Chapter 1: On the Great Alkali Plain
| A Study In Scarlet |
Chapter 3: John Ferrier Talks with the Prophet
Part II, Chapter 2
The Flower of Utah
This is not the place to commemorate the trials and privations
endured by the immigrant Mormons before they came to their
final haven. From the shores of the Mississippi to the western
slopes of the Rocky Mountains they had struggled on with a
constancy almost unparalleled in history. The savage man, and
the savage beast, hunger, thirst, fatigue, and disease — every
impediment which Nature could place in the way — had all been
overcome with Anglo-Saxon tenacity. Yet the long journey and
the accumulated terrors had shaken the hearts of the stoutest
among them. There was not one who did not sink upon his knees
in heartfelt prayer when they saw the broad valley of Utah
bathed in the sunlight beneath them, and learned from the lips of
their leader that this was the promised land, and that these virgin
acres were to be theirs for evermore.
Young speedily proved himself to be a skilful administrator as
well as a resolute chief. Maps were drawn and charts prepared, in
which the future city was sketched out. All around farms were
apportioned and allotted in proportion to the standing of each
individual. The tradesman was put to his trade and the artisan to
his calling. In the town streets and squares sprang up as if by
magic. In the country there was draining and hedging, planting
and clearing, until the next summer saw the whole country
golden with the wheat crop. Everything prospered in the strange
settlement. Above all, the great temple which they had erected in
the centre of the city grew ever taller and larger. From the first
blush of dawn until the closing of the twilight, the clatter of the
hammer and the rasp of the saw were never absent from the
monument which the immigrants erected to Him who had led
them safe through many dangers.
The two castaways, John Ferrier and the little girl, who had
shared his fortunes and had been adopted as his daughter, accompanied the Mormons to the end of their great pilgrimage.
Little Lucy Ferrier was borne along pleasantly enough in Elder
Stangerson's wagon, a retreat which she shared with the Mormon's three wives and with his son, a headstrong, forward boy
of twelve. Having rallied, with the elasticity of childhood, from
the shock caused by her mother's death, she soon became a pet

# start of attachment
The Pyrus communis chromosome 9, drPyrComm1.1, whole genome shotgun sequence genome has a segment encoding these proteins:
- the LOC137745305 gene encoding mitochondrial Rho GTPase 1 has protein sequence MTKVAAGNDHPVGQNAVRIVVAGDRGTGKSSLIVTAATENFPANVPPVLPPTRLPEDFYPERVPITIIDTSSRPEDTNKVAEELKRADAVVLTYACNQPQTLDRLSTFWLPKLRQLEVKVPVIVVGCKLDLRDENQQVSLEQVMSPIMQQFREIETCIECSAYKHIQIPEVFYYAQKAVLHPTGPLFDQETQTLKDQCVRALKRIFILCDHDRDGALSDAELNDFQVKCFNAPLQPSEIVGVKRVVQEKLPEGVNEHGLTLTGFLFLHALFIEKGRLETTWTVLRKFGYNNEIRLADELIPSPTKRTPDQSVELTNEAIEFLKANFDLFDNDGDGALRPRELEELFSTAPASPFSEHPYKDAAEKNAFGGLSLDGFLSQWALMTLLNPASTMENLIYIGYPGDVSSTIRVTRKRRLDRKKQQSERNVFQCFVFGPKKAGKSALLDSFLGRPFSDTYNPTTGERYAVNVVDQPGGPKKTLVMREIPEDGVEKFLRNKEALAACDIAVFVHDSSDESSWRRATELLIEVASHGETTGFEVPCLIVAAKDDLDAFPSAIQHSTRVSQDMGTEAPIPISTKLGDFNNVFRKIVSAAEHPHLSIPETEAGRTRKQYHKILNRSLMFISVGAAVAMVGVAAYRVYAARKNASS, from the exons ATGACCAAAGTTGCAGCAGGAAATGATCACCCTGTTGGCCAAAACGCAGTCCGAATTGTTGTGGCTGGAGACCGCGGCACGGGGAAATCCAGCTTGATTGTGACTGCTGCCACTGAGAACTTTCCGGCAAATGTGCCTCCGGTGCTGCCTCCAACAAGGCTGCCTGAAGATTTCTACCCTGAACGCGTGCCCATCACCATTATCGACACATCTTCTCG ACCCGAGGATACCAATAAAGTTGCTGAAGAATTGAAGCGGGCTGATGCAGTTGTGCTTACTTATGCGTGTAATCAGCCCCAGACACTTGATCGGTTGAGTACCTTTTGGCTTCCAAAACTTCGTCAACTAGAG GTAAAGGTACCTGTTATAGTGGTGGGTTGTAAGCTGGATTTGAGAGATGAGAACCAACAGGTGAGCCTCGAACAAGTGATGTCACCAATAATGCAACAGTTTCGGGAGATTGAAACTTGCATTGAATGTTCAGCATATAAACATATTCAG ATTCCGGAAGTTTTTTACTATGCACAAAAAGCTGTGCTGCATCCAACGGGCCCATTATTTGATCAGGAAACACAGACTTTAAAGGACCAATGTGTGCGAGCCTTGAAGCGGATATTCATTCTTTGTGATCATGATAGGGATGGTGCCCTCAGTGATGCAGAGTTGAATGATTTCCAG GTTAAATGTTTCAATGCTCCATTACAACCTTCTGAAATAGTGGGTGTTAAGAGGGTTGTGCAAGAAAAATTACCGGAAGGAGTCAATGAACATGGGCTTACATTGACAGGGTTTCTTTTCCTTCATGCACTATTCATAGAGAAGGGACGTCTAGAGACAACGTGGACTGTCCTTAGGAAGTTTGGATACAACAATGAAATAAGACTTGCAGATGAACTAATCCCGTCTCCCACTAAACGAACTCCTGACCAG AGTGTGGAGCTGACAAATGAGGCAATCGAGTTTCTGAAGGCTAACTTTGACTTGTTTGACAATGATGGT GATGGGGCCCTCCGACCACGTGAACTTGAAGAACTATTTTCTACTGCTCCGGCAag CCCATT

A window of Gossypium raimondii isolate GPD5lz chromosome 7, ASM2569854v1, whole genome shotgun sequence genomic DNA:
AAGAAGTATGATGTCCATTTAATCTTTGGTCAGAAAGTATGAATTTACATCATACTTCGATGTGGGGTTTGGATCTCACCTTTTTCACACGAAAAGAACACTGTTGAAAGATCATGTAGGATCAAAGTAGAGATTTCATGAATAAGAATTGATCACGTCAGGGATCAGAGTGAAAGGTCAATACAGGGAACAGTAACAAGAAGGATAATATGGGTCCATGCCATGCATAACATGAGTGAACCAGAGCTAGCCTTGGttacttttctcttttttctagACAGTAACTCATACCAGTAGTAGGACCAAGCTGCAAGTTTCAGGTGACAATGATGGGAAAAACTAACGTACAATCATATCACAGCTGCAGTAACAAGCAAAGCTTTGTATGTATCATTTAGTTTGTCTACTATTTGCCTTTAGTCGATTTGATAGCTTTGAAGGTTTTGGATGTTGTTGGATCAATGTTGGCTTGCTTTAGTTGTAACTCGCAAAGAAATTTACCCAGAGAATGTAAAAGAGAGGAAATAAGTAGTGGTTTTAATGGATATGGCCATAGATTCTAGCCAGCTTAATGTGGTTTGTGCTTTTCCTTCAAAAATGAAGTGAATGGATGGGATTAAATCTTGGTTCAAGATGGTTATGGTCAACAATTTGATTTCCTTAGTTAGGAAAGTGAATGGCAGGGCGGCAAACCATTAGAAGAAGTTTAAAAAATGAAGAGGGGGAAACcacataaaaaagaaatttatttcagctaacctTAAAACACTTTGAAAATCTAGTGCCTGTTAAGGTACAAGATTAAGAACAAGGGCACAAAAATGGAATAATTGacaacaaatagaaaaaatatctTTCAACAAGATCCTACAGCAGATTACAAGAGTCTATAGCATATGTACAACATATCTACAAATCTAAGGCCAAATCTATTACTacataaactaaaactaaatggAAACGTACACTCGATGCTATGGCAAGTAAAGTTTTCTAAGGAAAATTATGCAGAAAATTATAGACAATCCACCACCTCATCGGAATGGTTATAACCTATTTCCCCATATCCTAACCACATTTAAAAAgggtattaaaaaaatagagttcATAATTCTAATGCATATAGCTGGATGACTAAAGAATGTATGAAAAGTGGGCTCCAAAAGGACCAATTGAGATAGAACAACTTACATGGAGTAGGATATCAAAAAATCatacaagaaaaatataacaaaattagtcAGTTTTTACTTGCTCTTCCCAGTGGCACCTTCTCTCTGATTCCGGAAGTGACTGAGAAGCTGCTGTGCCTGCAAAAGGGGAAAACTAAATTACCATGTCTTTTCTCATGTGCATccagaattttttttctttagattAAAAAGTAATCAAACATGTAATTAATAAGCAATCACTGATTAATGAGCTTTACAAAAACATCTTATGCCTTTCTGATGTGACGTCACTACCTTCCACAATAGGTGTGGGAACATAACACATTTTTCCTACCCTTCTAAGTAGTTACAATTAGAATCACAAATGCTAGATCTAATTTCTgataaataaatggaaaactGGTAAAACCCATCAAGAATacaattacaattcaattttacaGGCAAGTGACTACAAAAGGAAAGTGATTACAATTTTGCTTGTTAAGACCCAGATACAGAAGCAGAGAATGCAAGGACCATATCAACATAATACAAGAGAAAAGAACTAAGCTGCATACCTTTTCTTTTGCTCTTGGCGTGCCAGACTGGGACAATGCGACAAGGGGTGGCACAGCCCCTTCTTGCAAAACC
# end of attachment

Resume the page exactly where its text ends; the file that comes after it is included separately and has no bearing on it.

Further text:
with the women, and reconciled herself to this new life in her
moving canvas-covered home. In the meantime Ferrier having
recovered from his privations, distinguished himself as a useful
guide and an indefatigable hunter. So rapidly did he gain the
esteem of his new companions, that when they reached the end
of their wanderings, it was unanimously agreed that he should be
provided with as large and as fertile a tract of land as any of the
settlers, with the exception of Young himself, and of Stangerson,
Kemball, Johnston, and Drebber, who were the four principal
On the farm thus acquired John Ferrier built himself a substantial log-house, which received so many additions in succeeding
years that it grew into a roomy villa. He was a man of a practical
turn of mind, keen in his dealings and skilful with his hands. His
iron constitution enabled him to work morning and evening at
improving and tilling his lands. Hence it came about that his
farm and all that belonged to him prospered exceedingly. In
three years he was better off than his neighbours, in six he was
well-to-do. In nine he was rich, and in twelve there were not half
a dozen men in the whole of Salt Lake City who could compare
with him. From the great inland sea to the distant Wasatch
Mountains there was no name better known than that of John
There was one way and only one in which he offended the
susceptibilities of his co-religionists. No argument or persuasion
could ever induce him to set up a female establishment after the
manner of his companions. He never gave reasons for this
persistent refusal, but contented himself by resolutely and inflexibly adhering to his determination. There were some who accused him of lukewarmness in his adopted religion, and others
who put it down to greed of wealth and reluctance to incur
expense. Others, again, spoke of some early love affair, and of a
fair-haired girl who had pined away on the shores of the Atlantic. Whatever the reason, Ferrier remained strictly celibate. In
every other respect he conformed to the religion of the young
settlement, and gained the name of being an orthodox and straight-walking man.
Lucy Ferrier grew up within the log-house, and assisted her
adopted father in all his undertakings. The keen air of the
mountains and the balsamic odour of the pine trees took the
place of nurse and mother to the young girl. As year succeeded
to year she grew taller and stronger, her cheek more ruddy and